THE Ecuadorean government has released a statement reaffirming their commitment to resolving the status of WikiLeaks founder Julian Assange to mark the one year anniversary of the Australian being granted political asylum at its embassy in London.
Mr Assange was granted asylum by the Ecuadorean government after Swedish police issued a warrant for his arrest to face questioning on charges of rape, sexual molestation and illegal coercion. He was arrested in the United Kingdom in 2010, seeking asylum at the Ecuadorean embassy in London after a British court approved his extradition to Sweden.
While the claims made against Mr Assange in Sweden are not related to his work with WikiLeaks, the organisation fears that extradition to Sweden would be a precursor to American attempts to prosecute the former computer hacker for releasing government secrets online. The documents leaked by Mr Assange included classified military communications, and as such the Australian expat may face the death penalty in the United State of America under the Espionage Act of 1917.
The statement released by the Ecuadorean government today claimed that the South American nation believed that Mr Assange faced a “real and present danger” as a result of his work with WikiLeaks. It said that the Ecuadorean government had originally made the decision to provide Mr Assange with asylum due to fears of retribution by the American government.
The statement said: “One year ago today Ecuador took the decision to award asylum to Julian Assange, a journalist who feared political persecution after publishing information sensitive to the US government that exposed war crimes, killings, torture and other human rights abuses that would otherwise never have come to light. After thoroughly examining the evidence, the government of Ecuador concluded that it shared Julian Assange’s concerns that there is a real and present danger to his freedoms.”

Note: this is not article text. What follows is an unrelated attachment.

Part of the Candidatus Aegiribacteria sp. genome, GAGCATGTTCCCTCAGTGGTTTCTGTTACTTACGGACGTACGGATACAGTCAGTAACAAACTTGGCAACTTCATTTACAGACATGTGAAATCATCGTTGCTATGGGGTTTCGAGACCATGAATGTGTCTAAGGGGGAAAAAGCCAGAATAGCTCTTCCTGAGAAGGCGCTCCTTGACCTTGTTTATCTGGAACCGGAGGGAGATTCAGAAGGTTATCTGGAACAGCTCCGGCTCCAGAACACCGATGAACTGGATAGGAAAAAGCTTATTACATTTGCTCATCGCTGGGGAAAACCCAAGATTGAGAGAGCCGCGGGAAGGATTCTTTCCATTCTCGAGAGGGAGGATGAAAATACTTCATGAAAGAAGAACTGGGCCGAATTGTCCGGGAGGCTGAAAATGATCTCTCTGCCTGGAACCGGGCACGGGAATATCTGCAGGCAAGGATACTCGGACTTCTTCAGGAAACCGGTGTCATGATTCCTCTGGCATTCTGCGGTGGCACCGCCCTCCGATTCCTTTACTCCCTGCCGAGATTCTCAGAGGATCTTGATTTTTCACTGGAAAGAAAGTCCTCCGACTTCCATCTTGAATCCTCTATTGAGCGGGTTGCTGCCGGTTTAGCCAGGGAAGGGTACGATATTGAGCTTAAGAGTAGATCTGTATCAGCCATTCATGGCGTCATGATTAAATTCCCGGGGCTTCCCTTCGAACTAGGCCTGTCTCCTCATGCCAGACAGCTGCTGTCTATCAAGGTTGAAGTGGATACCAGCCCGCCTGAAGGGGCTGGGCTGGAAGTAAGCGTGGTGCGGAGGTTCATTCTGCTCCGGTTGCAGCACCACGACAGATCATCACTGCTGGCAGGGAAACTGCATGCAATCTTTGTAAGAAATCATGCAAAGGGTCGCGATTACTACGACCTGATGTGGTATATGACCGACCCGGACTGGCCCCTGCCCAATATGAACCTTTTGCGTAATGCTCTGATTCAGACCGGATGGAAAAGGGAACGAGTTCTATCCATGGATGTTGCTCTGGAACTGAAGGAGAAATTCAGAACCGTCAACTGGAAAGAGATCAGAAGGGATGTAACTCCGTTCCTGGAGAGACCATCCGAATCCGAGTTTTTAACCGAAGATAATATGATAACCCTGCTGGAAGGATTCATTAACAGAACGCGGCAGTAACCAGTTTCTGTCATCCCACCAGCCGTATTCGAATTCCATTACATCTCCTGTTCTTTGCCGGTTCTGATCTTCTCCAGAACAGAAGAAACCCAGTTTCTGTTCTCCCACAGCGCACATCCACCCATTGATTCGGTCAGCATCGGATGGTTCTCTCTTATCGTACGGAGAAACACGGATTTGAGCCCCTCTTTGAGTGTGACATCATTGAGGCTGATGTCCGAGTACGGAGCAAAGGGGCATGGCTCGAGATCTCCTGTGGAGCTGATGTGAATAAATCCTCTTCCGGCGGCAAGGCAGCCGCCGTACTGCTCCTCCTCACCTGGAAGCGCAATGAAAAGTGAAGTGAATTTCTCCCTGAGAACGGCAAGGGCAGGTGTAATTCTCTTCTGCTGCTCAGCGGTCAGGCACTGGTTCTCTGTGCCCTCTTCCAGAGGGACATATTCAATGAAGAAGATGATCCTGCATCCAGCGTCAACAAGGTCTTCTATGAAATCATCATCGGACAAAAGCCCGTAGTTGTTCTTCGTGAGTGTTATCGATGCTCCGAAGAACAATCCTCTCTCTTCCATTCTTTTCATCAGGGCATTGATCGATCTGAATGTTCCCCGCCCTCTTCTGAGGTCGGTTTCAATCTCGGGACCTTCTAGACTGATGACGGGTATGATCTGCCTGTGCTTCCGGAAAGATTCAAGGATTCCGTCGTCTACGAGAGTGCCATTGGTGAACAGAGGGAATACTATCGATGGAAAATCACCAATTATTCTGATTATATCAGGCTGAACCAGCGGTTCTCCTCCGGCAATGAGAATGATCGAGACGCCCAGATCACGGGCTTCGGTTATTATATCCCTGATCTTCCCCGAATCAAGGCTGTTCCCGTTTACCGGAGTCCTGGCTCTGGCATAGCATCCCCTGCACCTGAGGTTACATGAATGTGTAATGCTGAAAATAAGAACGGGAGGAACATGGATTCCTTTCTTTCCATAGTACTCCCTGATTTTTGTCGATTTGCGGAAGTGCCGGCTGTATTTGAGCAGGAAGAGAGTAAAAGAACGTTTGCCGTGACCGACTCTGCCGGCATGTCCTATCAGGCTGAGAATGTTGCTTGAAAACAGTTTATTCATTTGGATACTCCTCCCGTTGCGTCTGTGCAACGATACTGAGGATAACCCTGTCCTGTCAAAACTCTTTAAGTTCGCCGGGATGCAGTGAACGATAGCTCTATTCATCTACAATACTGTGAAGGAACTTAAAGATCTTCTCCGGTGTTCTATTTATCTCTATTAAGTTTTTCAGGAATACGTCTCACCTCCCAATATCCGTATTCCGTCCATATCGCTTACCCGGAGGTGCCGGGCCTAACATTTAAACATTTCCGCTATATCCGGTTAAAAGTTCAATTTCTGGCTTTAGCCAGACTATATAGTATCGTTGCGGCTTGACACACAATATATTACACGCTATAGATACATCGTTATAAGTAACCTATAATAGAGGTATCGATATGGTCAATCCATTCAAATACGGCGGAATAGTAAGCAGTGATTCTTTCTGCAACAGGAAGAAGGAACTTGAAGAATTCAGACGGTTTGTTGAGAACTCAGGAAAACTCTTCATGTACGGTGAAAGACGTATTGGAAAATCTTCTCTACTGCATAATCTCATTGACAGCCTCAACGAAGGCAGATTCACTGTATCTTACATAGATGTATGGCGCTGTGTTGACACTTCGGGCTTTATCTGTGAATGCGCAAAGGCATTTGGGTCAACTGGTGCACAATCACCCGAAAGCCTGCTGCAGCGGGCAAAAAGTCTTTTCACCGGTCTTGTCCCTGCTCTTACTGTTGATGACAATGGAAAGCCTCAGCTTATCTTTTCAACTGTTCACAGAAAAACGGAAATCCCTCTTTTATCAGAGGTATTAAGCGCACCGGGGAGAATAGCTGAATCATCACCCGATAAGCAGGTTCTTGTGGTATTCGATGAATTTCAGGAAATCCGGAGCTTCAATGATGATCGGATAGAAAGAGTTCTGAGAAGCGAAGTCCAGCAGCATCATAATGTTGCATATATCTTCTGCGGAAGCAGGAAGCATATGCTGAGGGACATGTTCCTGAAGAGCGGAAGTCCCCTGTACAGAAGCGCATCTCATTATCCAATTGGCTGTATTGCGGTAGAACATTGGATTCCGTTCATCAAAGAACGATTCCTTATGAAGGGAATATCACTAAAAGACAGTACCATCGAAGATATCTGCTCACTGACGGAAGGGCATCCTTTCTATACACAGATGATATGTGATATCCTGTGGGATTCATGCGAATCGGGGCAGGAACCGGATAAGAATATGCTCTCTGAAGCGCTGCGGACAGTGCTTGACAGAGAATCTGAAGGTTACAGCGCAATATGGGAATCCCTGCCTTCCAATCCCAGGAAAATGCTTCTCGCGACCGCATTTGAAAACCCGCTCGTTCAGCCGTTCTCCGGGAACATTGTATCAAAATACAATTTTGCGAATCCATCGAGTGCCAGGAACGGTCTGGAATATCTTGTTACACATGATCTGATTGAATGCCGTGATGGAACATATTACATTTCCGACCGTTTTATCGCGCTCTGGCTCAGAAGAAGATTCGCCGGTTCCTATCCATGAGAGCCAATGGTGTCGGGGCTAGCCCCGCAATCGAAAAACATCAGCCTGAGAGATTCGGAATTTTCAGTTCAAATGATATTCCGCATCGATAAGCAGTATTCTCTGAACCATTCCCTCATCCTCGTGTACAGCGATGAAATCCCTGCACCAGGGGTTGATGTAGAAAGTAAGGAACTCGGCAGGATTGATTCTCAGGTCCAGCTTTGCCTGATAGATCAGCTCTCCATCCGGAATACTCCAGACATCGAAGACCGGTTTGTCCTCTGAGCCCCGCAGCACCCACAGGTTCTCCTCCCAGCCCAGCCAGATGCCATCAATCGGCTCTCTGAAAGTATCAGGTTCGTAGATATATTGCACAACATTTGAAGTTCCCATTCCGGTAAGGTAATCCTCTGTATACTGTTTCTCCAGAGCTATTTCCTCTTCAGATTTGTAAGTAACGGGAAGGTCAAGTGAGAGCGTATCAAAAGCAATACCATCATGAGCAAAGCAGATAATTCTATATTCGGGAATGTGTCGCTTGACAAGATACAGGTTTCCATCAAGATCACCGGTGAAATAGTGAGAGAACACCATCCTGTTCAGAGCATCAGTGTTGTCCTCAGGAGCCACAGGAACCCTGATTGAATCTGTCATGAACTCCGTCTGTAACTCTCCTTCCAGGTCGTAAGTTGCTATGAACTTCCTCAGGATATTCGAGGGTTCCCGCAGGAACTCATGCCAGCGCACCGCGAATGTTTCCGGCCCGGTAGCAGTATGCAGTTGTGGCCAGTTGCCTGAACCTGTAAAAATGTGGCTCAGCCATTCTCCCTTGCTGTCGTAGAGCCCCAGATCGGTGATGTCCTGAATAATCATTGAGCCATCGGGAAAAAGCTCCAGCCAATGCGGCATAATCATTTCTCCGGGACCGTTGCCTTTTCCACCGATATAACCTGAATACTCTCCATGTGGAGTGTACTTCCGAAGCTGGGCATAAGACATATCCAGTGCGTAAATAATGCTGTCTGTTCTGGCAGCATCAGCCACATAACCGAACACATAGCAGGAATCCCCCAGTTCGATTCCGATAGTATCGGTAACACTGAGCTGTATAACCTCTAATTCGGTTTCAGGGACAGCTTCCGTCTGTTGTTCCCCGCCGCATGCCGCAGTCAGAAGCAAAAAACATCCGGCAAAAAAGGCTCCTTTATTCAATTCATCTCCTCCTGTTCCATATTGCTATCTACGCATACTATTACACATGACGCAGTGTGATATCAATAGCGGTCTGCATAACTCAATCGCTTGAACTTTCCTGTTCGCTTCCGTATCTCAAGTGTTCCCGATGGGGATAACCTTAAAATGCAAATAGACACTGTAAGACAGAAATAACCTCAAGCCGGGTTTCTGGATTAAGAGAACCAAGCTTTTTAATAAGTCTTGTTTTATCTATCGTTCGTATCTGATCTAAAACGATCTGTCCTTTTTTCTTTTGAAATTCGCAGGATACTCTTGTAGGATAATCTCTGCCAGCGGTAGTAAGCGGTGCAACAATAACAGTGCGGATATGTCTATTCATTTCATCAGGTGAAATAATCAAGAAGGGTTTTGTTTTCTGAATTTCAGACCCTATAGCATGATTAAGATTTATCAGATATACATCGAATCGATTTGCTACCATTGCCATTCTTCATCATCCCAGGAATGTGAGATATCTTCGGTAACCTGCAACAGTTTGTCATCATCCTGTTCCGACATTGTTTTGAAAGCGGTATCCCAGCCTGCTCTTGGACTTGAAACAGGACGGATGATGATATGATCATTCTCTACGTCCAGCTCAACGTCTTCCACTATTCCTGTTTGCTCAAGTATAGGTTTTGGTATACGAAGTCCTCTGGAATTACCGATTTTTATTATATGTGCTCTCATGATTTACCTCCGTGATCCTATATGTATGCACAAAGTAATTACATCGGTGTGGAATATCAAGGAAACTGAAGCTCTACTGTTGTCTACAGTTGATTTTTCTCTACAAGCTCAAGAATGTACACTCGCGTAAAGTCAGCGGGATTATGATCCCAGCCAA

The statement went on to claim that the Ecuadorean government was committed to resolving Mr Assange’s status, which currently sees him restricted to the Ecuadorean embassy in London in a state of perpetual diplomatic limbo. Mr Assange is unable to leave the Ecuadorean embassy, as setting foot on British soil would put him at risk of immediate extradition to Sweden.
The statement said: “The decision taken was based on Ecuadorian and international law. As Article 14 of the Universal Declaration of Human Rights declares ‘Everyone has the right to seek and to enjoy in other countries asylum from persecution’. However, Ecuador accepts that resolving Julian’s status and specifically his right to leave the embassy without threat of arrest and onward extradition to the US involves the jurisdictions of three sovereign nations – the UK, Sweden and Ecuador.
“The government of Ecuador remains committed to finding an equitable solution to this situation that respects domestic and international law while at the same time protecting Julian Assange from inhumane treatment and the threats of political persecution.”
Mr Assange is currently standing in Victoria as a candidate for the Australian Senate for the recently established WikiLeaks Party. Unless his diplomatic status is resolved, Mr Assange would be forced to forfeit his seat if he is victorious as he would be unable to return to Australia to officially take on the position.